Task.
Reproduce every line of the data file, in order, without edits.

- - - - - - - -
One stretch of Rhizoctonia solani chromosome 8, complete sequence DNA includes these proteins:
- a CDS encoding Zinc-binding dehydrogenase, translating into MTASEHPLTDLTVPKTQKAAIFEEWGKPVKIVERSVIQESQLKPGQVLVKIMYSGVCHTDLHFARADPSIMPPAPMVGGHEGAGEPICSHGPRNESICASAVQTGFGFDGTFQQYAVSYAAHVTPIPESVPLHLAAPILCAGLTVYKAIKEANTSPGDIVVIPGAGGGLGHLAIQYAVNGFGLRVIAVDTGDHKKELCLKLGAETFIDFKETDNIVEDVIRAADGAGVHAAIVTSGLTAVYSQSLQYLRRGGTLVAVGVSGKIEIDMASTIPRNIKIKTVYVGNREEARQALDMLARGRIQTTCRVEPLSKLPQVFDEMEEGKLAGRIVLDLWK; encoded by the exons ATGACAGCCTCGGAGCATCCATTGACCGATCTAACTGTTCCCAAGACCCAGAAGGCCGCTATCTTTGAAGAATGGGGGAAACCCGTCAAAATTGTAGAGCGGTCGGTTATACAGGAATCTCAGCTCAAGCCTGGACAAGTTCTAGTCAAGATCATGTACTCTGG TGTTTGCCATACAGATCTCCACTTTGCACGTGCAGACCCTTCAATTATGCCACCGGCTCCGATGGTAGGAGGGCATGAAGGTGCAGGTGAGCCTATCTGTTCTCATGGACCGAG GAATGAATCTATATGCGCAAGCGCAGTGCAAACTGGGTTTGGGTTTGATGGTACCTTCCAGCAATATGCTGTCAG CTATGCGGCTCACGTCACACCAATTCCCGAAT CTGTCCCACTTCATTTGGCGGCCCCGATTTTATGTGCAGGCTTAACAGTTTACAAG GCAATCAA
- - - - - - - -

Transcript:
One stretch of Rhizoctonia solani chromosome 8, complete sequence DNA includes these proteins:
- a CDS encoding Zinc-binding dehydrogenase, translating into MTASEHPLTDLTVPKTQKAAIFEEWGKPVKIVERSVIQESQLKPGQVLVKIMYSGVCHTDLHFARADPSIMPPAPMVGGHEGAGEPICSHGPRNESICASAVQTGFGFDGTFQQYAVSYAAHVTPIPESVPLHLAAPILCAGLTVYKAIKEANTSPGDIVVIPGAGGGLGHLAIQYAVNGFGLRVIAVDTGDHKKELCLKLGAETFIDFKETDNIVEDVIRAADGAGVHAAIVTSGLTAVYSQSLQYLRRGGTLVAVGVSGKIEIDMASTIPRNIKIKTVYVGNREEARQALDMLARGRIQTTCRVEPLSKLPQVFDEMEEGKLAGRIVLDLWK; encoded by the exons ATGACAGCCTCGGAGCATCCATTGACCGATCTAACTGTTCCCAAGACCCAGAAGGCCGCTATCTTTGAAGAATGGGGGAAACCCGTCAAAATTGTAGAGCGGTCGGTTATACAGGAATCTCAGCTCAAGCCTGGACAAGTTCTAGTCAAGATCATGTACTCTGG TGTTTGCCATACAGATCTCCACTTTGCACGTGCAGACCCTTCAATTATGCCACCGGCTCCGATGGTAGGAGGGCATGAAGGTGCAGGTGAGCCTATCTGTTCTCATGGACCGAG GAATGAATCTATATGCGCAAGCGCAGTGCAAACTGGGTTTGGGTTTGATGGTACCTTCCAGCAATATGCTGTCAG CTATGCGGCTCACGTCACACCAATTCCCGAAT CTGTCCCACTTCATTTGGCGGCCCCGATTTTATGTGCAGGCTTAACAGTTTACAAG GCAATCAA